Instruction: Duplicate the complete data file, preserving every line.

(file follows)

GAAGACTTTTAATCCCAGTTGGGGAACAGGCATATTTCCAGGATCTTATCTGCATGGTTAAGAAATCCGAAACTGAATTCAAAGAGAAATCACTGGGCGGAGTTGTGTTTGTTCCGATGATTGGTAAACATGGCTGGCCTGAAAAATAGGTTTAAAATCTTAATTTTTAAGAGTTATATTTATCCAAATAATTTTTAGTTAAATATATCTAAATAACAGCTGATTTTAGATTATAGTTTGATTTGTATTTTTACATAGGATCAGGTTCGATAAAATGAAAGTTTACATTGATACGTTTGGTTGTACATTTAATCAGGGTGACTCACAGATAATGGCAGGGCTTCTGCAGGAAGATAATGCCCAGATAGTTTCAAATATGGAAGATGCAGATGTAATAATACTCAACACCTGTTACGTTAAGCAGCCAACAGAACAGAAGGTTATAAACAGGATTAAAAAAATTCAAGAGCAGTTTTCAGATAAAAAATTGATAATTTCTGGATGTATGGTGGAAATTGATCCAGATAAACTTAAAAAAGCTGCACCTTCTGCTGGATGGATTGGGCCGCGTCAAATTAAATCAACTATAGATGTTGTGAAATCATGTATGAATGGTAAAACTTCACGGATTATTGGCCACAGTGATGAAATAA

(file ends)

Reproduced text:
GAAGACTTTTAATCCCAGTTGGGGAACAGGCATATTTCCAGGATCTTATCTGCATGGTTAAGAAATCCGAAACTGAATTCAAAGAGAAATCACTGGGCGGAGTTGTGTTTGTTCCGATGATTGGTAAACATGGCTGGCCTGAAAAATAGGTTTAAAATCTTAATTTTTAAGAGTTATATTTATCCAAATAATTTTTAGTTAAATATATCTAAATAACAGCTGATTTTAGATTATAGTTTGATTTGTATTTTTACATAGGATCAGGTTCGATAAAATGAAAGTTTACATTGATACGTTTGGTTGTACATTTAATCAGGGTGACTCACAGATAATGGCAGGGCTTCTGCAGGAAGATAATGCCCAGATAGTTTCAAATATGGAAGATGCAGATGTAATAATACTCAACACCTGTTACGTTAAGCAGCCAACAGAACAGAAGGTTATAAACAGGATTAAAAAAATTCAAGAGCAGTTTTCAGATAAAAAATTGATAATTTCTGGATGTATGGTGGAAATTGATCCAGATAAACTTAAAAAAGCTGCACCTTCTGCTGGATGGATTGGGCCGCGTCAAATTAAATCAACTATAGATGTTGTGAAATCATGTATGAATGGTAAAACTTCACGGATTATTGGCCACAGTGATGAAATAA